Review: Ketchup Clouds (By Annabel Pitcher)

Review: Ketchup Clouds (By Annabel Pitcher)

Ketchup Clouds is a book written by Annabel Pitcher, who also wrote the famous novel ‘My Sister Lives on the Mantelpiece’. I had first heard about this book at school, where my Year 11 English Teacher saw a fellow classmate reading it and had told the class how good it was, recommending us to read it. I ended up getting it at a bookstore, and thought that if my English Teacher was recommending it then it must be good.

The story revolves around a girl who has committed a dreadful act. Murder. But then one day she hears of a criminal called Stuart Harris, who is locked up on death row in Texas. Here she finds solace through writing to him, and telling him her story.



The plot of this book is written in the form of letters, and I instantly thought this was a nice touch. Rather than our main character just going through the story, it felt like she was TELLING us, as though we were the person on death-row she was writing to. Her re-telling of events was gradual and Zoe went through each interaction and relationship in detail, right up to the murder, which made it flow nicely. Additionally, I found that I had begun to feel emotional for characters and the scenes that played out, making me feel angry for some and sad for others. These feelings made me admire the storytelling more, and because there wasn’t a fairy tale ending, it made it all the more emotional and I actually felt that the end provided unusual closure that was fitting for this plot.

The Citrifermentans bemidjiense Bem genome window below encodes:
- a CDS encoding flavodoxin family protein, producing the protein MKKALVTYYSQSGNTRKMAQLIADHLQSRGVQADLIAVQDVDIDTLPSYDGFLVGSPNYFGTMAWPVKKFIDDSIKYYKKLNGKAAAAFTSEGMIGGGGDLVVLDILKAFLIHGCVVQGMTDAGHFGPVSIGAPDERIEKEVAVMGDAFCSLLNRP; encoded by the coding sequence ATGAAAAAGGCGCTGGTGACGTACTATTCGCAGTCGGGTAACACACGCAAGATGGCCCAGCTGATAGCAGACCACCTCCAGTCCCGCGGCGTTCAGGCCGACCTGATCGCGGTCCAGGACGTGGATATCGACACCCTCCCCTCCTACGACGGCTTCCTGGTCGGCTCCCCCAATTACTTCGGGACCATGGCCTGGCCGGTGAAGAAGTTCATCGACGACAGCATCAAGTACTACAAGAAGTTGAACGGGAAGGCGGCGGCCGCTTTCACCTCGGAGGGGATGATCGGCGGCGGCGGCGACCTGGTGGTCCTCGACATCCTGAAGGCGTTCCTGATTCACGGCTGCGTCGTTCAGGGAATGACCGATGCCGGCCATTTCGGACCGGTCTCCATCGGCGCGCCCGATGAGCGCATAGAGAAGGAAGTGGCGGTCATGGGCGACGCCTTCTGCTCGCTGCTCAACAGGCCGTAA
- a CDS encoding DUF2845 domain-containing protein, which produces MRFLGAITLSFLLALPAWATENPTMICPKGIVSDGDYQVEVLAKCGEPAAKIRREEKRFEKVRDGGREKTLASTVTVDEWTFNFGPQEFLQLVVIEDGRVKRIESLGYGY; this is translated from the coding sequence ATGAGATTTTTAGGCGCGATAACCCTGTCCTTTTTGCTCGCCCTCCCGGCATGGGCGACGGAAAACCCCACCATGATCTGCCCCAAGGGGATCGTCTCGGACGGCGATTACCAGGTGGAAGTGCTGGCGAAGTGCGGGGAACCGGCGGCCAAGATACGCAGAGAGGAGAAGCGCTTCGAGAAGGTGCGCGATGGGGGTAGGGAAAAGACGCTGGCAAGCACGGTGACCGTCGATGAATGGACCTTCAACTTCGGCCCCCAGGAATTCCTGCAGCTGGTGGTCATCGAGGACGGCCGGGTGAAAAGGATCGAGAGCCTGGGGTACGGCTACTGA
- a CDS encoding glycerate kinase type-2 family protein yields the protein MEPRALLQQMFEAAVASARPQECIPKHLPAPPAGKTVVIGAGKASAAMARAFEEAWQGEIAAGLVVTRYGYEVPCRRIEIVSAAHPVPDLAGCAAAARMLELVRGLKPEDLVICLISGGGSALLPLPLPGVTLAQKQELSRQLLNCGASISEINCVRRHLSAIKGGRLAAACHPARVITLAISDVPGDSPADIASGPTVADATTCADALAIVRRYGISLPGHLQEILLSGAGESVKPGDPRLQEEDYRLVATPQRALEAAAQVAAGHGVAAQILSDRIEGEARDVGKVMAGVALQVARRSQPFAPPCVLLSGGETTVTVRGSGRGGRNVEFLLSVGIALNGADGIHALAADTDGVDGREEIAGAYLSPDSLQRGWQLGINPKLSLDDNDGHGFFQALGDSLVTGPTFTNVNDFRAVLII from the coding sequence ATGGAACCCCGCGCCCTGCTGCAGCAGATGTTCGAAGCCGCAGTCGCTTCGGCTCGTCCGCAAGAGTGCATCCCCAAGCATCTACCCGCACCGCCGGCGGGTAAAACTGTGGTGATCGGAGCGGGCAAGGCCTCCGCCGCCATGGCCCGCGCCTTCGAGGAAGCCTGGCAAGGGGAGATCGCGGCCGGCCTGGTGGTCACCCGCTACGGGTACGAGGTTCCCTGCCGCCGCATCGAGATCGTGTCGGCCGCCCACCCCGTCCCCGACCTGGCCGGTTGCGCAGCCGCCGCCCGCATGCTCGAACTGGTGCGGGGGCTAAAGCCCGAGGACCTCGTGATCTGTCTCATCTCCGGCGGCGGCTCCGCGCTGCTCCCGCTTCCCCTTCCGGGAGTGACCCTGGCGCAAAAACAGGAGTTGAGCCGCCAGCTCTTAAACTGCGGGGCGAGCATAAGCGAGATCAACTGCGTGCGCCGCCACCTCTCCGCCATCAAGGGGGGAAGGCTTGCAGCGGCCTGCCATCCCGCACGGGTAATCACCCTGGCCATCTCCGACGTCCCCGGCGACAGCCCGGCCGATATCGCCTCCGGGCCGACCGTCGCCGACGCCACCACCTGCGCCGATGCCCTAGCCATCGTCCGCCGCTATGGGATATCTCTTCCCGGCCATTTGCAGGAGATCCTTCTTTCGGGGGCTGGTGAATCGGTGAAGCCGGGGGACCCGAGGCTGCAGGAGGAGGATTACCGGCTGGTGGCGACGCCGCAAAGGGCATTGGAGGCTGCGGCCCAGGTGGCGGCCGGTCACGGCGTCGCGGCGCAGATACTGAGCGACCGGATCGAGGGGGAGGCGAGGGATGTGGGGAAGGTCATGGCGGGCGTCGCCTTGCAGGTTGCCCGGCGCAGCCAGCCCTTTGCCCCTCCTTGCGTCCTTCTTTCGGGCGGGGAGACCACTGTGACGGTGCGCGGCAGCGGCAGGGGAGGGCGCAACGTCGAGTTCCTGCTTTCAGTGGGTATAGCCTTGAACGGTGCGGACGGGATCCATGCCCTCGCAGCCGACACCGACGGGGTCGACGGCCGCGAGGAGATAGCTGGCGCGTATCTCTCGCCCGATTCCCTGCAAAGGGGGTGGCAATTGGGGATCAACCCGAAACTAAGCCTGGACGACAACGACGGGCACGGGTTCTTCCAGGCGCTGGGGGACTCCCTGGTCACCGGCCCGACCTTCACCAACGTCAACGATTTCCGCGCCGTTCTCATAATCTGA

Plot Rating: 4 out of 4 Stars


Zoe is the main character in this book, therefore we only saw her side of the story (99.9% of it anyway), however this was a positive feature because we got to see the journey she took from being romantically involved with people, creating great memories, and then eventually murdering someone.

This rocky road made me feel for Zoe, and I really thought that the writing style allowed total immersion, therefore I was committed to reading more and more to really understand what made Zoe finally burst.

There are other characters present in this story, but there was only one other person who took centre stage. At the end of Zoe’s story, there was another page with a ‘letter’ that was written from Aaron, and was addressed to an ‘Alice’. Aaron was a contributing character to Zoe’s murderous act, but his character was one that I didn’t feel any hate for. In fact, I had felt sympathy for both him and Zoe (or was it really ‘Alice’? Zoe was the fake name our main character used, so it may be safe to assume her real name was Alice), and I really liked his letter because it provided closure for the story and showed me that not all tales are either sad or happy, but can be a mix of both.

Character Rating: 4 out of 4 Stars


The very first page was something that I found humorous, I knew that this was going to be a book I would end up enjoying! Despite not having thriller themes or anything that murder usually takes place in, Ketchup Clouds offers something different to get hooked on, mixing ordinary circumstances regarding teens alongside ones that are not typically found in such YA novels.

Grip Rating: 2 out of 2 Stars

In all, I am glad that this was recommended to me as a 16-year-old, as it offered me a story that I could easily use as transition material to better understand and read novels with crime and murder in them. It is not a love story, nor is it crime, but it is unique and I was thoroughly entertained.

Overall Rating: 4 + 4 + 2 = 10 out of 10 Stars



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